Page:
MW: Our strategic alliance with Commission Factory was not just to secure our reach into Australia, which is now growing at a phenomenal rate, but also to pave the way for our formal entry into Asia. We are already doing a significant amount of trade in the region so it makes sense to expand there.
The merger will put Awin in a dominant market position, particularly in Europe. How would you quell concerns that it could pave the way to a “monopoly”?
MW: Competition drives us so, like others, we would consider a monopoly to be a bad thing for the industry. Advertisers should have plenty of choice and, if you look at the landscape in the UK and DACH region, that choice is as rich and diverse as ever. There are at least five alternative ‘traditional’ networks as well as SaaS [Software as a Service] providers all vying for advertiser attention. We know we can only win and retain business by being the very best at what we do, that’s always been our ethos and this doesn’t change things. We recognise our responsibilities as market leader more than ever and promise to use our influence and position for the good of all our partners.
On the publisher side, monetisation options and choice is in abundance, we couldn’t be further from a monopoly. If anything, we need to significantly simplify affiliate marketing to attract a broader range of publishers. We have big plans in this area and have recently been very encouraged by increased investment and attention by traditional media publications into affiliate marketing.
Since the news, one industry member has called Awin a “great British success story”. What have been driving forces to its undeniable success in a relatively short space of time?
MW: Firstly, I must congratulate that member on their intellect and insight! Seriously though, that’s something I would have hoped to have read a few years back about Affiliate Window. But Awin is now a truly global operation and, whilst the values may have stemmed from the UK, they are very much based on being common sense, partner-centric and value creating, and something acknowledged at every level and applied across all of our group. It’s a universal success story, it just so happens the current exec team have been together for almost 14 years and they’re British - and Irish.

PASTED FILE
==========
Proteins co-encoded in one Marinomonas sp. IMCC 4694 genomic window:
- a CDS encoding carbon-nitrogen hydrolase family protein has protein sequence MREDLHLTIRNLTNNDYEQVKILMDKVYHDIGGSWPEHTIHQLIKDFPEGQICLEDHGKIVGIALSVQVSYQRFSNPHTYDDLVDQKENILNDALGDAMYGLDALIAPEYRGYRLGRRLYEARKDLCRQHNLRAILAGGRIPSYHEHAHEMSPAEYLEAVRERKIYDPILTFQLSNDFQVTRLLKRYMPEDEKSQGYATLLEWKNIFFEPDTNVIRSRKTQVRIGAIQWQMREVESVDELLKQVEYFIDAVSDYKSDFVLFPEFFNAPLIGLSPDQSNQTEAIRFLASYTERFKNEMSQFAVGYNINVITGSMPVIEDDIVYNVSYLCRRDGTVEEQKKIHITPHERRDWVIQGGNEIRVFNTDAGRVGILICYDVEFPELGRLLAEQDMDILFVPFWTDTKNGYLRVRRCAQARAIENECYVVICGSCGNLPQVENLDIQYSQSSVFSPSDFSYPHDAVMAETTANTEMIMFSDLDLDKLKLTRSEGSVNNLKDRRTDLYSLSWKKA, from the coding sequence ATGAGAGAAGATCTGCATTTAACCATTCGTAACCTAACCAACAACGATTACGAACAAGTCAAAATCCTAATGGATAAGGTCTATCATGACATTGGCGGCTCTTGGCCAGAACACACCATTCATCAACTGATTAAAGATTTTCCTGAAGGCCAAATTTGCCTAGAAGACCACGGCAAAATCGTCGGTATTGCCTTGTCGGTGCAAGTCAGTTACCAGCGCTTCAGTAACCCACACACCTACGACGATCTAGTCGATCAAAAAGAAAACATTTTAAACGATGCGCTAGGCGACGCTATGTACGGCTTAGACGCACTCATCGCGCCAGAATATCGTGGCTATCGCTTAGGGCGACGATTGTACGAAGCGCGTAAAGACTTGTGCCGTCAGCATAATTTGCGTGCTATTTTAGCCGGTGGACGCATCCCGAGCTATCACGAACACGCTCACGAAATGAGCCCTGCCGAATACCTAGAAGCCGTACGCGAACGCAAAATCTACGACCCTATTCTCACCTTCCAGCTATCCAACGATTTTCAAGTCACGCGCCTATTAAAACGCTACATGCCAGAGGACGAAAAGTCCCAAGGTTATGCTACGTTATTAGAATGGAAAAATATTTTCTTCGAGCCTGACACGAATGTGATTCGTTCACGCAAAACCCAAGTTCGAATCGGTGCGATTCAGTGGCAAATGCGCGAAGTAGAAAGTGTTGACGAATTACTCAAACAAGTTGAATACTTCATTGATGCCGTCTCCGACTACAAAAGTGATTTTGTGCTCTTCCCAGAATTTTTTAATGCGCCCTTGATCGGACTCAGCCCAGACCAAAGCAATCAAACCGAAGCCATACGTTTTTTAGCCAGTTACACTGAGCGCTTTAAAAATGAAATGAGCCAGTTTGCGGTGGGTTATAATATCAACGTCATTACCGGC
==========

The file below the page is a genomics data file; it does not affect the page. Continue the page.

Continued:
Aside from that, it’s all about the people and we have been fortunate to work with some truly brilliant minds who are fully committed to the cause and make coming to work every day an absolute pleasure. As the company has grown, that team has developed, become international and improves every day. That’s all we could have ever hoped for.
How do this success and high-profile merger speak to the longevity and health of the global affiliate marketing industry?
MW: We are in rude health. This deal sees two large media entities doubling down on affiliate marketing, wanting a significant part in its future. That’s exciting and inspiring. In the long term, there are some challenges ahead, especially when it comes to GDPR, but this deal equips us well to meet those challenges and benefit from a new wave of publishers from social and traditional media. We are excited and look to the future with great optimism.